Won’t you be my neighbor?

Angie is a sweet elderly woman who has lived next door to us since we bought and moved into our home in march of 2012. She befriended Jeffrey one day while he was doing yard work and they have continued to have small friendly interactions over the years as they crossed paths in our connected yards. She even came in to see our house decorated for Christmas a few years ago.

Aside from a few waves, I had never officially met Angie until last summer, when she asked Jeffrey to introduce us. She was warm and friendly, and apologized for not making a point of meeting me sooner. She praised us as great neighbors, and even commented how obvious it was we were happy together.

Recently, we noticed various vehicles parked in Angie’s driveway. Some were moving company vehicles. Some were regular cars. It became quite obvious that the house was being packed up, repaired, and cleaned for what we can only assume is in preparation of being put on the market.

We don’t know if Angie is OK, and perhaps just moving out of the house because she can no longer take care of it by herself. We don’t know if she died. We don’t know anything. We are sad to lose such a sweet and kindly neighbor, and will be saddened further if we discover she has passed.

We are also worried about who will purchase and occupy the house next. We live in a very conservative neighborhood, but have managed to live peacefully with no incidents of hate or harassment directed at us in the 9 years we’ve been here, save for one drive by gay slur hurled at our house a few years back, that I just happened to be home to overhear. (I was inside, so it was not directed at me personally, just our house, with the rainbow flag waving proudly out front.) Our peace could be shattered at any time, if a difficult, unruly, or hateful neighbor were to move in.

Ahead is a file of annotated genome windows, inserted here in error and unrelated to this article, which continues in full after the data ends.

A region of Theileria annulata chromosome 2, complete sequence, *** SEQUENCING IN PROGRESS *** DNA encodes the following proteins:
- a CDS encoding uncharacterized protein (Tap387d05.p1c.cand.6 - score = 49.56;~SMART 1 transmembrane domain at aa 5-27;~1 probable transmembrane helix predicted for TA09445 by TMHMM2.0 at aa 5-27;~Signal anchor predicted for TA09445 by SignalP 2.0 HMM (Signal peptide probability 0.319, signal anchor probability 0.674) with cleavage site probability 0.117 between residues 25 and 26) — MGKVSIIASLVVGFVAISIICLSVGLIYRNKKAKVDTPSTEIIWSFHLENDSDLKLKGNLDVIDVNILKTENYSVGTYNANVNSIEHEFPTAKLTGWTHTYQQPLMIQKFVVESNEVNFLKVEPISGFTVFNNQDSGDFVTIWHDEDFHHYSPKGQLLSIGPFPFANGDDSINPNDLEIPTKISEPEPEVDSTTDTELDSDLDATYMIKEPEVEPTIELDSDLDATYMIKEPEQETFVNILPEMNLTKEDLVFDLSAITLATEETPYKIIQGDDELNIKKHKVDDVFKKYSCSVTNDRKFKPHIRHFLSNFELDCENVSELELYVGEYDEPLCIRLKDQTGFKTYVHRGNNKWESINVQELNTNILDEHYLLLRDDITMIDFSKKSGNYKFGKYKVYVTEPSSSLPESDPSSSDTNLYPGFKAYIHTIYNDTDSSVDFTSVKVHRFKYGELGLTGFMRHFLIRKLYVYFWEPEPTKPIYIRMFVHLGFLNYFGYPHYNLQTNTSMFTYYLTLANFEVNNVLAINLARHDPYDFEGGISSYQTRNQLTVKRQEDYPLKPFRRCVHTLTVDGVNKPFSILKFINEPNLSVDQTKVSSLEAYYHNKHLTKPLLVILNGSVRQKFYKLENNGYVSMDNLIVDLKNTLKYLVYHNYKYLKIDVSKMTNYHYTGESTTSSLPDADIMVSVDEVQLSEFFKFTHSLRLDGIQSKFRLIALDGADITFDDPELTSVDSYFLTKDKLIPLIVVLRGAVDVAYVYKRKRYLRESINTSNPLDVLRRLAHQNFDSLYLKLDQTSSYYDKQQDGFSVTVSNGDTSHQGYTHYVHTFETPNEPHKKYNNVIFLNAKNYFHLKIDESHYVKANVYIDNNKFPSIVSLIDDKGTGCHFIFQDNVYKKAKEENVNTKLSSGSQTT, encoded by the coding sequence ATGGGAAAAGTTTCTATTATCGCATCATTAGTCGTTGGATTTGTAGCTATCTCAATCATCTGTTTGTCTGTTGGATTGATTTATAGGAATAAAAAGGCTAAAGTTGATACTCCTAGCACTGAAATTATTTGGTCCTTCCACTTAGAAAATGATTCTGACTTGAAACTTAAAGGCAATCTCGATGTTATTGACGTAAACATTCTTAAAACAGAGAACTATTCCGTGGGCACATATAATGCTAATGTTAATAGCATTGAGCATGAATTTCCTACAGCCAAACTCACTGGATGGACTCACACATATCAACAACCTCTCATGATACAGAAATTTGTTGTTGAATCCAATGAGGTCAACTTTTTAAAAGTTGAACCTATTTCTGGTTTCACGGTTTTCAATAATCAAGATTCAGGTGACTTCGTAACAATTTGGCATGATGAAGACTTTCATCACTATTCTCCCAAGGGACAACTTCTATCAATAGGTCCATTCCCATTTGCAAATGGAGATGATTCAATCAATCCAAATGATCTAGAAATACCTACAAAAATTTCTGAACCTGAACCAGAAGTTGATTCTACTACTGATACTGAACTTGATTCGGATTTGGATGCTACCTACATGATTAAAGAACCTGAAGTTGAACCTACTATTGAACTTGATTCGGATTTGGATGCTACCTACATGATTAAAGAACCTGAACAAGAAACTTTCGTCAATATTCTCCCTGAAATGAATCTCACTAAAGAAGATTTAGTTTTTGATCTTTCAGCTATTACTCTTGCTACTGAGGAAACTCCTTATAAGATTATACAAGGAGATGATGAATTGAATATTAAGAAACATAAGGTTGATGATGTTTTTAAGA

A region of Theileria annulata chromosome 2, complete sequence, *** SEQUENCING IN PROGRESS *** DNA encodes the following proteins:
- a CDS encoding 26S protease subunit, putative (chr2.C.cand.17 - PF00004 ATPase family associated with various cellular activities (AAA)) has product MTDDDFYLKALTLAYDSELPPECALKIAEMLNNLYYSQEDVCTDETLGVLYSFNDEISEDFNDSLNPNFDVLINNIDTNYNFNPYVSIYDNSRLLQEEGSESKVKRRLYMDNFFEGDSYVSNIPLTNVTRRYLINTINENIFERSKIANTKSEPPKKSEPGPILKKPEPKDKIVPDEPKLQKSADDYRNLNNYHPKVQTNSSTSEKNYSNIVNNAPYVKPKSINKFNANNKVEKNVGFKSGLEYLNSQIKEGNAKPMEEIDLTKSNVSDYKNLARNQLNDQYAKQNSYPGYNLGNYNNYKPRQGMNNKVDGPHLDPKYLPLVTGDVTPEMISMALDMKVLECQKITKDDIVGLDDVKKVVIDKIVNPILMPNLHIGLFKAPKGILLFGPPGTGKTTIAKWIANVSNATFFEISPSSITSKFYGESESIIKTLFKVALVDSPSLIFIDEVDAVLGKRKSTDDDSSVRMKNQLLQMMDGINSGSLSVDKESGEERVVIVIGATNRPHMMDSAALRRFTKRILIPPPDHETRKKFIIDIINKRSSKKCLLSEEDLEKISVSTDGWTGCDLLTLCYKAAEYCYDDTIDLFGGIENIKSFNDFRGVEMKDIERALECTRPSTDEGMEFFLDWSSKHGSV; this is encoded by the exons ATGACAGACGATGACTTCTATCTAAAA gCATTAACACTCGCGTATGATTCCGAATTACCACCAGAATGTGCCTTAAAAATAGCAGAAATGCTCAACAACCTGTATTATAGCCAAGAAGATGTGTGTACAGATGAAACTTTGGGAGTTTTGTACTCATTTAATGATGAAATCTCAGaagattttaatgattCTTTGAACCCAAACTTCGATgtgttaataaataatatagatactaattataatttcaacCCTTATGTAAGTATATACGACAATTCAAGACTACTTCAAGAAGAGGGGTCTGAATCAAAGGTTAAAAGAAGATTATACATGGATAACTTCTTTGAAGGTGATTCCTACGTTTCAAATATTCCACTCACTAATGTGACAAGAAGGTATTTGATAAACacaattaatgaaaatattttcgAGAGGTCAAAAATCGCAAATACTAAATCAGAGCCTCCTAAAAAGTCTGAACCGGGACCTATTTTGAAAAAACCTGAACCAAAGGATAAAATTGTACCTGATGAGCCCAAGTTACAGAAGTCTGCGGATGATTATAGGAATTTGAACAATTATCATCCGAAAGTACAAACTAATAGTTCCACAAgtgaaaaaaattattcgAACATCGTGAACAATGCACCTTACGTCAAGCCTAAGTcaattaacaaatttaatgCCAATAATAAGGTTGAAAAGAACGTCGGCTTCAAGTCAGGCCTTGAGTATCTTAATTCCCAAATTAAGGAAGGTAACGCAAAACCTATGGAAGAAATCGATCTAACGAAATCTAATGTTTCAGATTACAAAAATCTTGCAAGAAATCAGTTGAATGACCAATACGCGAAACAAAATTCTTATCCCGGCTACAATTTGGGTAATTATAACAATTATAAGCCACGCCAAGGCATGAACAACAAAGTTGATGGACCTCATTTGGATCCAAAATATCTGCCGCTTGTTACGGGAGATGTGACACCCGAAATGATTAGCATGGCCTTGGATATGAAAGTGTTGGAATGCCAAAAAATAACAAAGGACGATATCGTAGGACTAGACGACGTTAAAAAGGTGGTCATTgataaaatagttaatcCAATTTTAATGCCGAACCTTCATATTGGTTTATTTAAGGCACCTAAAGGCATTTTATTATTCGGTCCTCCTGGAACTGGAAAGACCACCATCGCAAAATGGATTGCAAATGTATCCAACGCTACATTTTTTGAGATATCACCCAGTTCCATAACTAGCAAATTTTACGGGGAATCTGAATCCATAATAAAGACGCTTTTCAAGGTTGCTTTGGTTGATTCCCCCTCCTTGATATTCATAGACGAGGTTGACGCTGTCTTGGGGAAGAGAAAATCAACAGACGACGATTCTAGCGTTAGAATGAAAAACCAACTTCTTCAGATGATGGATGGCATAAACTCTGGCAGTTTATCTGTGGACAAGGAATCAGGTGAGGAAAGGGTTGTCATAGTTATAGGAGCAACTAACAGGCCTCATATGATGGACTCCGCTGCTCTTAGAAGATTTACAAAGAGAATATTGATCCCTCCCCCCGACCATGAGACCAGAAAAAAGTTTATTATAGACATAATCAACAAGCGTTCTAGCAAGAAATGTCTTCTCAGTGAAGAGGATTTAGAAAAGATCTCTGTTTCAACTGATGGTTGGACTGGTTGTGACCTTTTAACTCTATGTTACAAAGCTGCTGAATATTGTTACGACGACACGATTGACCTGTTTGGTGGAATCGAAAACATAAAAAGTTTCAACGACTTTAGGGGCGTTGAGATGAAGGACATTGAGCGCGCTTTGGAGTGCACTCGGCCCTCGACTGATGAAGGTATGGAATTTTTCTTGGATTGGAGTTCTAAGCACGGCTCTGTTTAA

We went through the same fears a few years back when the house on the other side of us sold. Those “new” neighbors are not particularly friendly, but leave us be and mind their own, so we’ve had no issues. We share a civil wave and hello when our paths cross, and that’s fine by us.

Is this a fear non LGBT people have? Is it a fear shared by other non-white/cis/straight/male people? Do other people/groups fear when their good neighbors move, houses are sold, and they wait to see who will be moving in? Or is it just us?

I hope we have nothing to be concerned with. I hope, at worst, it is another non-friendly, non-intrusive, quiet person or couple who moves in and our little suburban idyllic home life can continue on as normal. Hell, maybe it’ll a be a fabulous gay/gay-friendly person or couple that moves in and we’ll hit it off and be neighbor buddies.

Naw…the universe just isn’t that kind…at least, not to us.

7 thoughts on “Won’t you be my neighbor?

  1. Keep the flags flying when the for sale signs go up. The real nutters will think, “I don’t want to live there, I might let my guard down and catch.”

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  2. I buy lottery tickets. If I win something, I’ll be your enforcer — I mean, neighbor.

    I don’t think it’s irrational to worry we could be harmed. It crossed my mind every time I left the house between 2017 and up until I moved away from my old ‘hood. I also asked my sister if there were any Trumpers on the block, and thankfully there’s only one. They leave me alone, so we’re cool.

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  3. I mean, perhaps?
    Yes, I get nervous about new neighbors, especially worried about hyper conservatives moving in next to us. But the threat isn’t as severe as it would be to you and Jeffrey. There aren’t people who would threaten my existence. Good luck!

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